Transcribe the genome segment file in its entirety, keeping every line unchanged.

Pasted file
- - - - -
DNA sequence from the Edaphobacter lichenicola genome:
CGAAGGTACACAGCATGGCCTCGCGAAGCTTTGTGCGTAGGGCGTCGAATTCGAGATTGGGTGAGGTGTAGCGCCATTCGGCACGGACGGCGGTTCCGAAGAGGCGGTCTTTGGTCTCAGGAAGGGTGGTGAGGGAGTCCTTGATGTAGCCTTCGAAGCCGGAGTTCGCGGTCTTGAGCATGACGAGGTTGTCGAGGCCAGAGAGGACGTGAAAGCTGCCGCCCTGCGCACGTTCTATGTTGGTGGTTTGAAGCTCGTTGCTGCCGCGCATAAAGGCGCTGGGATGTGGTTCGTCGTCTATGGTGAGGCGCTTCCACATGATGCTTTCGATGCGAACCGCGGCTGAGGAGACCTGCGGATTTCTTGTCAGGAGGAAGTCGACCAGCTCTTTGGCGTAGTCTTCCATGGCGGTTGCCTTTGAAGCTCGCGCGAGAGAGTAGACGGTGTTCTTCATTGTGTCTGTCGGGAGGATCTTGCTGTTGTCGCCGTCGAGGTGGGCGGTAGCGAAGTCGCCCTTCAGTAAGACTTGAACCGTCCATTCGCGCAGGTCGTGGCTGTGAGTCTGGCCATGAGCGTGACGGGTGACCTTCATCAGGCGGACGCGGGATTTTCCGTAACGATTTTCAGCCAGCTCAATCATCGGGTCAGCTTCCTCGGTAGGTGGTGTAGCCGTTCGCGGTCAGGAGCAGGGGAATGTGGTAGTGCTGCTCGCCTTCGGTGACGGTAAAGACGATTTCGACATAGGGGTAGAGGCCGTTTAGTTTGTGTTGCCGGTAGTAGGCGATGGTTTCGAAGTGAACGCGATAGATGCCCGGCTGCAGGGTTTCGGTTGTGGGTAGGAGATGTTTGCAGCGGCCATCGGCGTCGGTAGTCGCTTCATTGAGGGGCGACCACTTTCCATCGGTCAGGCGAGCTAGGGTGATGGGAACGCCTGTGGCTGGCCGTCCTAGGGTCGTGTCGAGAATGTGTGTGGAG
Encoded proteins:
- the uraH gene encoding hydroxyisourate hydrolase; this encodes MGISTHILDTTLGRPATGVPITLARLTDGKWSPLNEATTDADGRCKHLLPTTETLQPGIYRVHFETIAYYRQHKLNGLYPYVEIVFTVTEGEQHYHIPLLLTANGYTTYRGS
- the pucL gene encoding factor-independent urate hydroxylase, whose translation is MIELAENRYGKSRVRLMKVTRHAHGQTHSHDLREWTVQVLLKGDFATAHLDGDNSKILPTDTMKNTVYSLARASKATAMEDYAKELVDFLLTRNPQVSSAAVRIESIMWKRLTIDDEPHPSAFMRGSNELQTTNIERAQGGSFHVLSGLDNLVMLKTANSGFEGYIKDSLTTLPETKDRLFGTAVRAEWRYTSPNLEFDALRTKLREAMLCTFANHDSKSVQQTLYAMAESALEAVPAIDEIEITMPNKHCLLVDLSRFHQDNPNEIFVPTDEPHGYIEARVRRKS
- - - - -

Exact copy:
DNA sequence from the Edaphobacter lichenicola genome:
CGAAGGTACACAGCATGGCCTCGCGAAGCTTTGTGCGTAGGGCGTCGAATTCGAGATTGGGTGAGGTGTAGCGCCATTCGGCACGGACGGCGGTTCCGAAGAGGCGGTCTTTGGTCTCAGGAAGGGTGGTGAGGGAGTCCTTGATGTAGCCTTCGAAGCCGGAGTTCGCGGTCTTGAGCATGACGAGGTTGTCGAGGCCAGAGAGGACGTGAAAGCTGCCGCCCTGCGCACGTTCTATGTTGGTGGTTTGAAGCTCGTTGCTGCCGCGCATAAAGGCGCTGGGATGTGGTTCGTCGTCTATGGTGAGGCGCTTCCACATGATGCTTTCGATGCGAACCGCGGCTGAGGAGACCTGCGGATTTCTTGTCAGGAGGAAGTCGACCAGCTCTTTGGCGTAGTCTTCCATGGCGGTTGCCTTTGAAGCTCGCGCGAGAGAGTAGACGGTGTTCTTCATTGTGTCTGTCGGGAGGATCTTGCTGTTGTCGCCGTCGAGGTGGGCGGTAGCGAAGTCGCCCTTCAGTAAGACTTGAACCGTCCATTCGCGCAGGTCGTGGCTGTGAGTCTGGCCATGAGCGTGACGGGTGACCTTCATCAGGCGGACGCGGGATTTTCCGTAACGATTTTCAGCCAGCTCAATCATCGGGTCAGCTTCCTCGGTAGGTGGTGTAGCCGTTCGCGGTCAGGAGCAGGGGAATGTGGTAGTGCTGCTCGCCTTCGGTGACGGTAAAGACGATTTCGACATAGGGGTAGAGGCCGTTTAGTTTGTGTTGCCGGTAGTAGGCGATGGTTTCGAAGTGAACGCGATAGATGCCCGGCTGCAGGGTTTCGGTTGTGGGTAGGAGATGTTTGCAGCGGCCATCGGCGTCGGTAGTCGCTTCATTGAGGGGCGACCACTTTCCATCGGTCAGGCGAGCTAGGGTGATGGGAACGCCTGTGGCTGGCCGTCCTAGGGTCGTGTCGAGAATGTGTGTGGAG
Encoded proteins:
- the uraH gene encoding hydroxyisourate hydrolase; this encodes MGISTHILDTTLGRPATGVPITLARLTDGKWSPLNEATTDADGRCKHLLPTTETLQPGIYRVHFETIAYYRQHKLNGLYPYVEIVFTVTEGEQHYHIPLLLTANGYTTYRGS
- the pucL gene encoding factor-independent urate hydroxylase, whose translation is MIELAENRYGKSRVRLMKVTRHAHGQTHSHDLREWTVQVLLKGDFATAHLDGDNSKILPTDTMKNTVYSLARASKATAMEDYAKELVDFLLTRNPQVSSAAVRIESIMWKRLTIDDEPHPSAFMRGSNELQTTNIERAQGGSFHVLSGLDNLVMLKTANSGFEGYIKDSLTTLPETKDRLFGTAVRAEWRYTSPNLEFDALRTKLREAMLCTFANHDSKSVQQTLYAMAESALEAVPAIDEIEITMPNKHCLLVDLSRFHQDNPNEIFVPTDEPHGYIEARVRRKS